Of the millions of opportunities we mothers have to hone our guilt, I would put money on this one as a top 10 candidate: “what your kid brings to school for lunch.” That is, unless you are one of those lucky and annoying (to the rest of us) moms who has a kid who continued to eat the wheat bread and fresh fruit and vegetables we all plied our babies and toddlers with. Know how lucky you are, and consider it may not be a result of your parenting skills—you won the kid lunch lottery with his or her unchanging taste buds. Many of us are faced with kids who would rather not eat green things, or as my teen recently put it, anything grown in dirt. I did all the right things when he was younger—stayed away from junk food, fast food, bright blue drinks, and non-food orange things in a bag, but it didn’t take. When your kid can describe in great detail why the flavor/texture/color is unpleasant, you learn to pick your battles. Plus, I don’t have the fortitude to be a send-your-kid-to-bed-without-supper kind of parent. I’m more a please-dear-god-can’t-we-all-just-go-to-bed-fed kind.
And I thought I had made peace with the fact that I survived the school policing of my kid’s lunch in grammar and middle schools and now send him to high school with crap for lunch. For a number of years I counted Lunchables and Cheez-Its as a healthier option, but once my teen went to high school all bets were off. He dismissed the Lunchables as too childish, and I couldn’t talk him into buying lunch, which would have relieved me of the responsibility and knowledge altogether. So he brings junk food for lunch—Doritos, chips, popcorn, pretzels. And because he doesn’t actually eat it every day (“I didn’t have time”), and he’s never sick and keeps growing, I tell myself he’s a teen and that’s what the teen years are for—flouting the rules of health with few consequences. He has the rest of his life to feel guilty about not going to the gym enough, wear a Fitbit, and avert his eyes from the calorie count while ordering a Big Mac. His health classes have already done a great job starting him on the guilt train.
So there I was at the Stop&Shop, scanning the big bag o’ lunch-sized junk food, Coke, Mountain Dew, and cookies. It was like Oscar the Grouch was stocking up for a hurricane. I pulled my receipt from the checkout and the receipt from the order before me was still in the machine. I gave it a curious, cursory glance, and its contents stopped me cold:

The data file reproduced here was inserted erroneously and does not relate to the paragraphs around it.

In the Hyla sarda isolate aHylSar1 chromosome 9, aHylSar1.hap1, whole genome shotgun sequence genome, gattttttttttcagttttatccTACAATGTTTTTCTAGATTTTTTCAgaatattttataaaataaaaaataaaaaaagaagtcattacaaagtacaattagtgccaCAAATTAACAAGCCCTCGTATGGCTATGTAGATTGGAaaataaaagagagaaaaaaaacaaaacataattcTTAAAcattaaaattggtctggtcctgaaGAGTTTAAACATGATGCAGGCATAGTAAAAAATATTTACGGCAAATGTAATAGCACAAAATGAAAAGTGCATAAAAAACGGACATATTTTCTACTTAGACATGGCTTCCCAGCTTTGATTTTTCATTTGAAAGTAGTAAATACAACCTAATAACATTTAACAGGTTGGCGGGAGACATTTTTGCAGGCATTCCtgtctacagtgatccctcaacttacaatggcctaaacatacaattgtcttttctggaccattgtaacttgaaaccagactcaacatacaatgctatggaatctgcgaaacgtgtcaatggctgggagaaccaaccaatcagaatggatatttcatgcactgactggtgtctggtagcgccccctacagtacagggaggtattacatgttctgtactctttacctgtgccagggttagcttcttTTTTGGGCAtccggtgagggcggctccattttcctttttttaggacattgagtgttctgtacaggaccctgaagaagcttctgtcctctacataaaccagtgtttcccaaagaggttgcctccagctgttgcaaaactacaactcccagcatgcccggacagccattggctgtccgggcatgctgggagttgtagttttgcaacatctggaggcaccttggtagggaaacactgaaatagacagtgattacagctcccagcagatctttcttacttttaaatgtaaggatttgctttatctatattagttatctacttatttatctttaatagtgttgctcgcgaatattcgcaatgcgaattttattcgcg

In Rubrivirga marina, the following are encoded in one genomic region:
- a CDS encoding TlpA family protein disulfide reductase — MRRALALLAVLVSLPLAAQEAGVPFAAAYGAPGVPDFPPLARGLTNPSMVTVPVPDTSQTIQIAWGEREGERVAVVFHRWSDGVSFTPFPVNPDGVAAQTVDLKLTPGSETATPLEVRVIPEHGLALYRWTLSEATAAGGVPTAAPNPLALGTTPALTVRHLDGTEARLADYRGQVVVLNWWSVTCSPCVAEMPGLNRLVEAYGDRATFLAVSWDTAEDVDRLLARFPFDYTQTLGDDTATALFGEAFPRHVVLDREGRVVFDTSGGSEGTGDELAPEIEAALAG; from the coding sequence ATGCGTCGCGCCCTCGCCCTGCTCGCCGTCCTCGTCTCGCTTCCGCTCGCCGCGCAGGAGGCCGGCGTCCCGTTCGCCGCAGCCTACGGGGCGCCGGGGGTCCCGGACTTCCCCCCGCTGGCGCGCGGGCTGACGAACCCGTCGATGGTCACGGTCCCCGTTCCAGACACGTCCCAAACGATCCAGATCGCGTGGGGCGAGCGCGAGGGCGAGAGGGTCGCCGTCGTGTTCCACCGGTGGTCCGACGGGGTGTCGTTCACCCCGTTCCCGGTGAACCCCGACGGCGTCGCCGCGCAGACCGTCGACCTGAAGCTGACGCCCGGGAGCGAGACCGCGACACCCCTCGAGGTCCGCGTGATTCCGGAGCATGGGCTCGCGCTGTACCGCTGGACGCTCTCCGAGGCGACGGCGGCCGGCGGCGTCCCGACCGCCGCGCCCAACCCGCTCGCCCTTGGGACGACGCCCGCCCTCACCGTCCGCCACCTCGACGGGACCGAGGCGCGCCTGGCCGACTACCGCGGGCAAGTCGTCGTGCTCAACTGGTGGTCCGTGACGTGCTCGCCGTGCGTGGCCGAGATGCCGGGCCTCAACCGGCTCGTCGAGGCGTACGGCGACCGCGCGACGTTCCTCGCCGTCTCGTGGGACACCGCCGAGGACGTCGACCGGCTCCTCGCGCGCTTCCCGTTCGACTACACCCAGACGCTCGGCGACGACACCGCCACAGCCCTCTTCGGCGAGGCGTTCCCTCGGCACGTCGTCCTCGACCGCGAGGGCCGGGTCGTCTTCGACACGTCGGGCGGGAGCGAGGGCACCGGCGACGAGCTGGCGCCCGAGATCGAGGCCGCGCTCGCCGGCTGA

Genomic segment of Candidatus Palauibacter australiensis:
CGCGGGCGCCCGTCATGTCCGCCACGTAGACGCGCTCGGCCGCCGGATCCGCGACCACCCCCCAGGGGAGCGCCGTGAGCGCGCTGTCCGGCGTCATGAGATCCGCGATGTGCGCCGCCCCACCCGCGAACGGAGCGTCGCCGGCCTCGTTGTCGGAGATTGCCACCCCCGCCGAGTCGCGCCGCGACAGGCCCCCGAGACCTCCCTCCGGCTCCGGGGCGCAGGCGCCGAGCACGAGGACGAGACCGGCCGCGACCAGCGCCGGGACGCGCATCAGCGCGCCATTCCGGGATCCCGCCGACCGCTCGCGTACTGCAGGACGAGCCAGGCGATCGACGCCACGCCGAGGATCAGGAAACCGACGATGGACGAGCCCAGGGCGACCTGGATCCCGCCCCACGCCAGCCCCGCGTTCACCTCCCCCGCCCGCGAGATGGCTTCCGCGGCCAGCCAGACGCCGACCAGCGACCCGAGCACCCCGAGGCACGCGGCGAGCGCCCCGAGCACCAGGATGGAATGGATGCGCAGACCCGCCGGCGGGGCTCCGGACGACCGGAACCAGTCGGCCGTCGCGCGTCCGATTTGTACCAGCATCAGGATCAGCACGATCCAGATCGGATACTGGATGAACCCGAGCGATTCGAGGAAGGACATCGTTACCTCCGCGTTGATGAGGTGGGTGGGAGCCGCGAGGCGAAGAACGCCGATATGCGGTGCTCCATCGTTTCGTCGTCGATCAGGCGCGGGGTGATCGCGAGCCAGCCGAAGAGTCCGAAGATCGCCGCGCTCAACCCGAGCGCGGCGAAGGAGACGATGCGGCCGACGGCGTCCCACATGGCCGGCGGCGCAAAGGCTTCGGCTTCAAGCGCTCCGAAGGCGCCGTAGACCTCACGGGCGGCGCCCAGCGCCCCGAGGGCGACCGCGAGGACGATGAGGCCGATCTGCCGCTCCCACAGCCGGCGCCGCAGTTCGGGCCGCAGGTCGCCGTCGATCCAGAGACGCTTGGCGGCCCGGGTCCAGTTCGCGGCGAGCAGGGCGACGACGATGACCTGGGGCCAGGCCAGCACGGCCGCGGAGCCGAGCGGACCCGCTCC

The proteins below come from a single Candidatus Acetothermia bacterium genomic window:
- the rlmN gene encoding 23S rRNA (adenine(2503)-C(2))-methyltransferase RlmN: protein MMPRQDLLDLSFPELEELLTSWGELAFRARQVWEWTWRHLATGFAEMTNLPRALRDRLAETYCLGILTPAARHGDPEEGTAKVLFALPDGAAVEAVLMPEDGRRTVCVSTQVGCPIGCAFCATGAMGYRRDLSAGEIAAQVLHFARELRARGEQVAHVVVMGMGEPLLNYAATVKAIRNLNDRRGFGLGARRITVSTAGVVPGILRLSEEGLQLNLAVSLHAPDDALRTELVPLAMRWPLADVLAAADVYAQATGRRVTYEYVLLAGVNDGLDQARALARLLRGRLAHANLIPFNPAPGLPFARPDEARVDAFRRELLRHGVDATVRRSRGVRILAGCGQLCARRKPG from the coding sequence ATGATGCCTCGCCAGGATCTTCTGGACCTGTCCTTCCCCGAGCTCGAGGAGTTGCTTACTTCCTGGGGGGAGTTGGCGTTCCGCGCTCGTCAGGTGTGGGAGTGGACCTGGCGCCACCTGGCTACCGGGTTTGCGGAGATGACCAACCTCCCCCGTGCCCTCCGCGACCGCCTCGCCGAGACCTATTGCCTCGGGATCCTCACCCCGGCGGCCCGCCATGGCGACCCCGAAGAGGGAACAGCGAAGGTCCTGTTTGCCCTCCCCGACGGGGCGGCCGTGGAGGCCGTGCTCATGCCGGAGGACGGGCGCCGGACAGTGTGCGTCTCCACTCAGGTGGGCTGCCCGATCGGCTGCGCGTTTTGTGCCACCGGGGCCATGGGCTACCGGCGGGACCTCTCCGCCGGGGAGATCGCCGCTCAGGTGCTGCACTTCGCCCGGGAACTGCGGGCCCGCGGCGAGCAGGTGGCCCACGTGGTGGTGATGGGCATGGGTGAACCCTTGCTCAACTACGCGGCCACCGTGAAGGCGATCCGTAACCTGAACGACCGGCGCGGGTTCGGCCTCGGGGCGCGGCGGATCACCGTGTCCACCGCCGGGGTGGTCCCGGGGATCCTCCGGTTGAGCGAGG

- Darypur 1% mlk (Pur? Mountain Dew is pure too, you know, like from a clean, crisp mountain)
- Bag plum 2 lb (A whole bag? What kind of healthy freak are you?)
- Fresh bananas (“Fresh”? Do you really need to rub that in my face? And do you also sell “stale” bananas?)
- Red grapes (They have a lot of sugar you know!)
Short and sweet and devastatingly healthy. And to add insult to injury the receipt boasted in 30 pt font size that this person had $703.22 in CARD SAVINGS in 2015. I had scanned my savings card, but it hadn’t registered. I’m not sure how much I’ve saved this year, but I’m pretty sure I don’t have even half that. And who knew you could save that much buying rabbit food? Then to finish me off, the gas rewards points were 475, meaning, health food nut was going to get 40 cents per gallon off his or her next gas purchase. I’m excited if I can get to 20 cents.
I stood there clutching my highly processed imitation food and wondered how a small slip of paper could make me feel like such a bad mother, an inadequate person who doesn’t know how to work the store savings program, and a rube who pays nearly full-price at the pump.
But then I remembered a story. It floated me past the internet kid lunch wars and the Siren song posts like “10 sure ways to get your kid to eat more vegetables” (it’s all bunk—they don’t tell you it requires a kid who actually eats in the first place.) In the first difficult years of my young son’s taste bud down turn, I was beside myself with guilt and worry, convinced I was going to kill him with bad nutrition or get thrown into DSS’s secret bad lunch slammer. My coworker at the time saved me when she told me the story of her then grown son and how as a kid he ate nothing but PB&J on white bread for five years straight. Did it stunt his growth? Make him a low performer in school? Put him on a path of crime and ne’er do wellness? Nope. He went on to Cal Tech, California’s MIT, and they both lived to tell the tale.
So I took a deep breath, crumpled up the fruit-laden receipt, and made a perfect shot into the trash can. Mom: 3; Guilt: 0. Crap in a school lunch bag? Priceless.